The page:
Predictors of timely opioid agonist treatment initiation among veterans with and without HIV
Publication Date: 05/01/2019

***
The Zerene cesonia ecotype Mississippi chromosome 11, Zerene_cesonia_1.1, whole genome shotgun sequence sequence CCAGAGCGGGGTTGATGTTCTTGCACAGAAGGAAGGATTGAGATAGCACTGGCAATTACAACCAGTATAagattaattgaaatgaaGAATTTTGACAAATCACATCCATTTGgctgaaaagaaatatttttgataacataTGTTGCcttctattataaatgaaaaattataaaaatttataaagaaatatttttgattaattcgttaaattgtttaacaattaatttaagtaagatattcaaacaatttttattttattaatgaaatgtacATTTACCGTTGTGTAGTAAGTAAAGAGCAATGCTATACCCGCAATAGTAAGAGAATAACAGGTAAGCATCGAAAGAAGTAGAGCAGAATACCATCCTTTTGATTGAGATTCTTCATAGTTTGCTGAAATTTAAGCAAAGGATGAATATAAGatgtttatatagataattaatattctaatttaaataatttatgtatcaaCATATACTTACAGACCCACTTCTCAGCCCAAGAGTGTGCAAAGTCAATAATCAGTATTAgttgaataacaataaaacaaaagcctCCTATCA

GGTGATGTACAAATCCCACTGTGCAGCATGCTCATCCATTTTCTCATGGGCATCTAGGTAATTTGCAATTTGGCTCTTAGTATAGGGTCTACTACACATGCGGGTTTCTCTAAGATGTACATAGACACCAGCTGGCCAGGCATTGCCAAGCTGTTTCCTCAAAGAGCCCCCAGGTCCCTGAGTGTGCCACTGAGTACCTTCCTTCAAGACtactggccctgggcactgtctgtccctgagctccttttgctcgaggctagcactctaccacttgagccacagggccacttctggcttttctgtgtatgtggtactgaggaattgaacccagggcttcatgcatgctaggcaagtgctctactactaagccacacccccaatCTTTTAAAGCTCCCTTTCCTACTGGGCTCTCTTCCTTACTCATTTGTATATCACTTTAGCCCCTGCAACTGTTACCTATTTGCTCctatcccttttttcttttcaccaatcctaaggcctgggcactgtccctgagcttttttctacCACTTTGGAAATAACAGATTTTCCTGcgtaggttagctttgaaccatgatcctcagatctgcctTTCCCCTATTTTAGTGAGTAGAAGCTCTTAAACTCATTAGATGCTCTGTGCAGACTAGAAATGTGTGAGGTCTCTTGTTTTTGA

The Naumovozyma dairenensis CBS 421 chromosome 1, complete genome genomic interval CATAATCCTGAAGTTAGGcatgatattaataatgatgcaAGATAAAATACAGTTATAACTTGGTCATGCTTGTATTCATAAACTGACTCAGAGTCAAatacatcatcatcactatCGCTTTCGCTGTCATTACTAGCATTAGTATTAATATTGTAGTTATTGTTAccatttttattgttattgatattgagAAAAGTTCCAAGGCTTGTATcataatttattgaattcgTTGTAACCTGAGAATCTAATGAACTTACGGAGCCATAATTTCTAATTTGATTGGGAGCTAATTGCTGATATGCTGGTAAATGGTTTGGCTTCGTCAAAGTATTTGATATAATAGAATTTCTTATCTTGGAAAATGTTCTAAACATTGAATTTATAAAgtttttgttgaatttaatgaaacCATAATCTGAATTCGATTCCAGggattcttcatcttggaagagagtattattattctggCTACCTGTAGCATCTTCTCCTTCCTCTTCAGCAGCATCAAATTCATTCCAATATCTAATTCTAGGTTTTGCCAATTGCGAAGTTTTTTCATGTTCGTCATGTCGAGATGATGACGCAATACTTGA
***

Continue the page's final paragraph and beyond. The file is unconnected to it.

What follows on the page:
Background: Opioid use disorder (OUD) is prevalent among people with HIV (PWH). Opioid agonist therapy (OAT) is the most effective treatment for OUD and is associated with improved health outcomes, but is often not initiated. To inform clinical practice, we identified factors predictive of OAT initiation among patients with and without HIV. Methods: We identified 19,698 new clinical encounters of OUD between 2000 and 2012 in the Veterans Aging Cohort Study (VACS), a national observational cohort of PWH and matched uninfected controls. Mixed effects models examined factors predictive of OAT initiation within 30-days of a new OUD clinical encounter. Results: 4.9% of both PWH and uninfected patients initiated OAT within 30 days of a new OUD clinical encounter. In adjusted models, participants with a psychiatric diagnosis (aOR = 0.54, 95% CI 0.47 – 0.62), PWH (aOR = 0.79, 95% CI 0.68–0.92), and rural residence (aOR = 0.56, 95% CI 0.39-0.78) had a lower likelihood of any OAT initiation, while African-American patients (aOR = 1.60, 95% CI 1.34–1.92), those with an alcohol related diagnosis (aOR = 1.76, 95% CI 1.48–2.08), diagnosis year 2005–2008 relative to 2000–2004 (aOR = 1.24, 95% CI 1.05–1.45), and patients with HCV (aOR = 1.50, 95% CI 1.27–1.77) had a greater likelihood of initiating any OAT within 30 days. Predictive factors were similar in the total sample and PWH only models. Conclusions: PWH were less likely to receive timely OAT initiation than demographically similar uninfected patients. Given the health benefits of such treatment, the low rate of OAT initiation warrants focused efforts in both PWH and uninfected populations.